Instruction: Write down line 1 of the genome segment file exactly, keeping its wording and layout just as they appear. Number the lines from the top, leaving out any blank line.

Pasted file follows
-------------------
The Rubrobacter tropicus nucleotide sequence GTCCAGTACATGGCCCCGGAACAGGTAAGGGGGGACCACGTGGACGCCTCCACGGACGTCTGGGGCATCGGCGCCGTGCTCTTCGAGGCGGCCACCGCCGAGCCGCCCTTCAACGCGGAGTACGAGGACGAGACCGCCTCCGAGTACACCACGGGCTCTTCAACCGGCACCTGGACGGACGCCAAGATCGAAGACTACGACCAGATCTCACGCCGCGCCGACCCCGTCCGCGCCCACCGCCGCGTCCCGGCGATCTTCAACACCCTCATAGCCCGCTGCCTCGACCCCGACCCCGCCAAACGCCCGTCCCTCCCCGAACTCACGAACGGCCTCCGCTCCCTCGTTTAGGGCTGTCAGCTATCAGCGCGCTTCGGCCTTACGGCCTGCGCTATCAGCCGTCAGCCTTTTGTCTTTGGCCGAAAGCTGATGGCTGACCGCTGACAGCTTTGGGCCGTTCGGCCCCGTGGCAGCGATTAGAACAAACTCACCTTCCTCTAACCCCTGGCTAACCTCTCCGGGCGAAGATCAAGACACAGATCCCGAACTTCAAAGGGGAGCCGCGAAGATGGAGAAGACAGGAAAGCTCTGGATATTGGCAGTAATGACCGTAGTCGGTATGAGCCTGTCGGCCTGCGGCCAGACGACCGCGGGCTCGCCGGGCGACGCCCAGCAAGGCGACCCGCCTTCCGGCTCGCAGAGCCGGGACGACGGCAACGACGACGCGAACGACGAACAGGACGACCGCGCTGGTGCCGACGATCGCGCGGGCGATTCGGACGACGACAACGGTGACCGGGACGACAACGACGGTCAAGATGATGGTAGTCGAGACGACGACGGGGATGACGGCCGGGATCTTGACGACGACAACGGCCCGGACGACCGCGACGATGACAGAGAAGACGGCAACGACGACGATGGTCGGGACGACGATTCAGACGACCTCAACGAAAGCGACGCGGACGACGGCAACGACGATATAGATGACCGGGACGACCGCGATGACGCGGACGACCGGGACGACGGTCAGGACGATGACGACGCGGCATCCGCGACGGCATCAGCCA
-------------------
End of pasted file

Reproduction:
The Rubrobacter tropicus nucleotide sequence GTCCAGTACATGGCCCCGGAACAGGTAAGGGGGGACCACGTGGACGCCTCCACGGACGTCTGGGGCATCGGCGCCGTGCTCTTCGAGGCGGCCACCGCCGAGCCGCCCTTCAACGCGGAGTACGAGGACGAGACCGCCTCCGAGTACACCACGGGCTCTTCAACCGGCACCTGGACGGACGCCAAGATCGAAGACTACGACCAGATCTCACGCCGCGCCGACCCCGTCCGCGCCCACCGCCGCGTCCCGGCGATCTTCAACACCCTCATAGCCCGCTGCCTCGACCCCGACCCCGCCAAACGCCCGTCCCTCCCCGAACTCACGAACGGCCTCCGCTCCCTCGTTTAGGGCTGTCAGCTATCAGCGCGCTTCGGCCTTACGGCCTGCGCTATCAGCCGTCAGCCTTTTGTCTTTGGCCGAAAGCTGATGGCTGACCGCTGACAGCTTTGGGCCGTTCGGCCCCGTGGCAGCGATTAGAACAAACTCACCTTCCTCTAACCCCTGGCTAACCTCTCCGGGCGAAGATCAAGACACAGATCCCGAACTTCAAAGGGGAGCCGCGAAGATGGAGAAGACAGGAAAGCTCTGGATATTGGCAGTAATGACCGTAGTCGGTATGAGCCTGTCGGCCTGCGGCCAGACGACCGCGGGCTCGCCGGGCGACGCCCAGCAAGGCGACCCGCCTTCCGGCTCGCAGAGCCGGGACGACGGCAACGACGACGCGAACGACGAACAGGACGACCGCGCTGGTGCCGACGATCGCGCGGGCGATTCGGACGACGACAACGGTGACCGGGACGACAACGACGGTCAAGATGATGGTAGTCGAGACGACGACGGGGATGACGGCCGGGATCTTGACGACGACAACGGCCCGGACGACCGCGACGATGACAGAGAAGACGGCAACGACGACGATGGTCGGGACGACGATTCAGACGACCTCAACGAAAGCGACGCGGACGACGGCAACGACGATATAGATGACCGGGACGACCGCGATGACGCGGACGACCGGGACGACGGTCAGGACGATGACGACGCGGCATCCGCGACGGCATCAGCCA